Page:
Now catch one!
Large popper and stickbait lures bring the most explosive top-water action; however, the real challenge can be keeping the fish attached and out of the reef. If you get tired of losing lures, move a few hundred metres away from the edge of the reef to a depth of 1000 metres, where monster wahoo, yellowfin tuna and sailfish dwell.
Trolling is the easiest way to connect offshore but if you spot a flock of birds (a sign that there’s a bait school beneath the surface) then casting lures will draw dramatic surface strikes as the fish repeatedly attack your lure. When the fishing wears you out, head back into the shallows around the atolls and snorkel the clear waters full of beautiful coral.
Southern bluefin revival
The southern bluefin tuna has made a spectacular comeback and is now common all around the southern half of the country. Portland, in Victoria’s South West, has experienced a tourism boom on the back of tuna fishing, especially in autumn and winter. The NSW South Coast, around Eden and Merimbula, also has great fishing in winter when the tuna push up the coast.
However, one of the most impressive places to chase this game fish is the small seaside village of Eaglehawk Neck on Tasmania’s south-east coast. Bluefin are almost a year-round proposition here, peaking in late summer, and can be found within two kilometres of the harbour. With its backdrop of cliffs that plunge into the Southern Ocean, it’s a stunning place to fish.
Now catch one!
To improve your chances, troll a mix of deep-diving Halco Laser Pros and small skirted lures while travelling at six to eight knots (11 to 15 kilometres an hour). You can expect to hook fish weighing between 15 and more than 100 kilograms; once you do, its struggles will attract the rest of the school, creating mayhem on deck as every rod comes to life.
The only downside to chasing tuna? The rougher the weather, the better they bite – which just adds to the challenge. There are several charter operators in the area, including Personalised Sea Charters, which runs full-day game-fishing tours for up to four anglers.
High country trouting
Trout fishing is a form of hunting, whether you’re in Victoria’s High Country, the Central Highlands of Tasmania or the Snowy Mountains in NSW. Rainbow and brown trout share these waters and while the fish are typically small, the country they live in is a big drawcard.
Hiking alongside crystal-clear mountain streams (my favourites are tributaries of the Dargo and Victoria rivers in Victoria and the Eucumbene and Coxs in NSW) brings the thrill of the stalk – the test is sneaking into the water without being spotted and then to present your lure or fly without spooking the fish.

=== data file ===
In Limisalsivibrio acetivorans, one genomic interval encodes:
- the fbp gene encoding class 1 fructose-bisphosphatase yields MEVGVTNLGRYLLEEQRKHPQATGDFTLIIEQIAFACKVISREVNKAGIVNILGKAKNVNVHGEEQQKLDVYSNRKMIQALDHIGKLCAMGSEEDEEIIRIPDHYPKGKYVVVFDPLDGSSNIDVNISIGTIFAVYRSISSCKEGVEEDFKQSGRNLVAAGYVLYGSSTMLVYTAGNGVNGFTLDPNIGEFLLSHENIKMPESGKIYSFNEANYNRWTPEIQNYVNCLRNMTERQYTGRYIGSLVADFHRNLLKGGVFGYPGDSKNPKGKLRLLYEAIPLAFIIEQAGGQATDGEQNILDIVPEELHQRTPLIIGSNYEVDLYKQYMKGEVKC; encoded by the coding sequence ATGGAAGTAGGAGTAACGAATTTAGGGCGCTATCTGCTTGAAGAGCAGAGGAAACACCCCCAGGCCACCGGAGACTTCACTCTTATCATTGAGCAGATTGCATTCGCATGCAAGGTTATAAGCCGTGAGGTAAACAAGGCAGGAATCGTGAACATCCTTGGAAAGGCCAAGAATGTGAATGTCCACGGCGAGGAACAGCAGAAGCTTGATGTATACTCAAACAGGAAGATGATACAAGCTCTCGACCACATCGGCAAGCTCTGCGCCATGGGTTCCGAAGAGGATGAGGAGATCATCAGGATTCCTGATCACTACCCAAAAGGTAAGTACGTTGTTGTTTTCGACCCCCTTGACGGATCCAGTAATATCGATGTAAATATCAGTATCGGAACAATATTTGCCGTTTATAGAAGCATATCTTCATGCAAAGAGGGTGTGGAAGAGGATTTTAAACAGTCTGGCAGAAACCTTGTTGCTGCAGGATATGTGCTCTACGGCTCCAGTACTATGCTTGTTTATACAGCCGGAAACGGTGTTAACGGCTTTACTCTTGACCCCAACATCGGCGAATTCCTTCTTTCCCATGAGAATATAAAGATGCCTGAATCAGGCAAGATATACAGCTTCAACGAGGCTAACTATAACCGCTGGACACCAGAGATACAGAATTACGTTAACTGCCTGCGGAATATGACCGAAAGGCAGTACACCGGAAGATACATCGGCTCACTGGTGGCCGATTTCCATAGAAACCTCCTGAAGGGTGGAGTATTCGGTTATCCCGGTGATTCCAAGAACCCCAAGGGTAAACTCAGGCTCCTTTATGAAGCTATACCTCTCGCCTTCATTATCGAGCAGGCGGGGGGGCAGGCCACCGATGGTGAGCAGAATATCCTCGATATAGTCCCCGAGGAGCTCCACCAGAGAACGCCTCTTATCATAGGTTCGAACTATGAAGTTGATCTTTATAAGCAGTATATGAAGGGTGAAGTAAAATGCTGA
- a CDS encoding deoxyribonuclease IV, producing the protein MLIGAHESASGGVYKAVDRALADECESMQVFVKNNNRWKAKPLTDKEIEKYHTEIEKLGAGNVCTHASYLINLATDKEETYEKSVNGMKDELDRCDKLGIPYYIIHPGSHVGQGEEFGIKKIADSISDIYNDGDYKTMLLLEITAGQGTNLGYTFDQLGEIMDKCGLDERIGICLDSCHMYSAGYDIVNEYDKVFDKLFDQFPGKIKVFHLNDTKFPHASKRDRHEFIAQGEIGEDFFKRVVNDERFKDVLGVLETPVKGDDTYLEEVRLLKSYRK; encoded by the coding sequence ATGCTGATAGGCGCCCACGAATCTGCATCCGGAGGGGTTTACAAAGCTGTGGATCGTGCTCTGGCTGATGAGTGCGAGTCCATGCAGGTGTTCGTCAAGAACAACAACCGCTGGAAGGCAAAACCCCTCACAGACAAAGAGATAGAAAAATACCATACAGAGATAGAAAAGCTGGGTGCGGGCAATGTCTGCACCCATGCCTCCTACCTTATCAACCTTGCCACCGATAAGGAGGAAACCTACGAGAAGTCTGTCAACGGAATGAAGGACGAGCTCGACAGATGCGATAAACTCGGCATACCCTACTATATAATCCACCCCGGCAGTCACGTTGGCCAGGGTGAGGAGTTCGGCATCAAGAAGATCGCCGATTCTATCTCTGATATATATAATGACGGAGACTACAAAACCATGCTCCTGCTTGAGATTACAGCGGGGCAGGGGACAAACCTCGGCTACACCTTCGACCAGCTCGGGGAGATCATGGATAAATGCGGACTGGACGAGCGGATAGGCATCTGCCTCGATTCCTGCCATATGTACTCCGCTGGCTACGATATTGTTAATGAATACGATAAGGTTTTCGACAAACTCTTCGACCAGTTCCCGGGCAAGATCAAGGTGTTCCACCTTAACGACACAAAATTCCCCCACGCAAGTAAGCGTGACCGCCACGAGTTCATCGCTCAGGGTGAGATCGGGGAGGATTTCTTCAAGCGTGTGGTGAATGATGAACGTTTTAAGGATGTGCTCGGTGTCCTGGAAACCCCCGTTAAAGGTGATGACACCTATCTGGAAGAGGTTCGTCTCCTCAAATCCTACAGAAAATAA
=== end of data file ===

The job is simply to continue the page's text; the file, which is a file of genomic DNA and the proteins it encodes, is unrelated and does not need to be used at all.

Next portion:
This type of fishing is extremely challenging and the scenery is often distracting: one wrong move and you’ll send shock waves through the water and lose your prey. But when you see that trout race out and snatch up your offering, it’s as good as it gets.
Now catch one!
The trick to fishing in these mountain streams is to pause and observe. Don’t charge in. You need to hold back and watch until you spot the fish. They startle easily so walk upstream to get behind them; trout always face the current. The further you walk, the better the fishing – and the greater the solitude as you truly get back to nature.
Bass canyon kings
A new fishery of swordfish has been discovered in Bass Strait off eastern Victoria in the past couple of years. Anglers fishing in Bass Canyon are hooking into some of the biggest swordfish in Australia.
There are only two towns from which to access the new fishery: Lakes Entrance and Mallacoota. The latter is my pick, as it’s closest to the canyon and a quaint little place to boot. There is, however, no marina for big cruisers so it’s trailer-boat-only territory.
Catching these fish – the ultimate angling prize – isn’t easy given that they live at depths of more than 500 metres. But when, after a marathon battle, you see a swordfish rocket to the surface and launch out of the water, it’s worth it.
Now catch one!
With fish weighing in at 300-plus kilograms, you need some serious tackle and a big boat to beat these monsters. A crowd favourite is the Shimano Talica fishing reel, loaded with at least 1200 metres of Sufix 80-pound (37-kilogram) braid but it takes a bit of work (remember, it’s worth it) to get the bait down as far as it needs to go.
Charter operator Dream Catcher II Sportfishing (0438 014 814), run by Richard Abela, has an enviable record of catching the biggest fish. ￼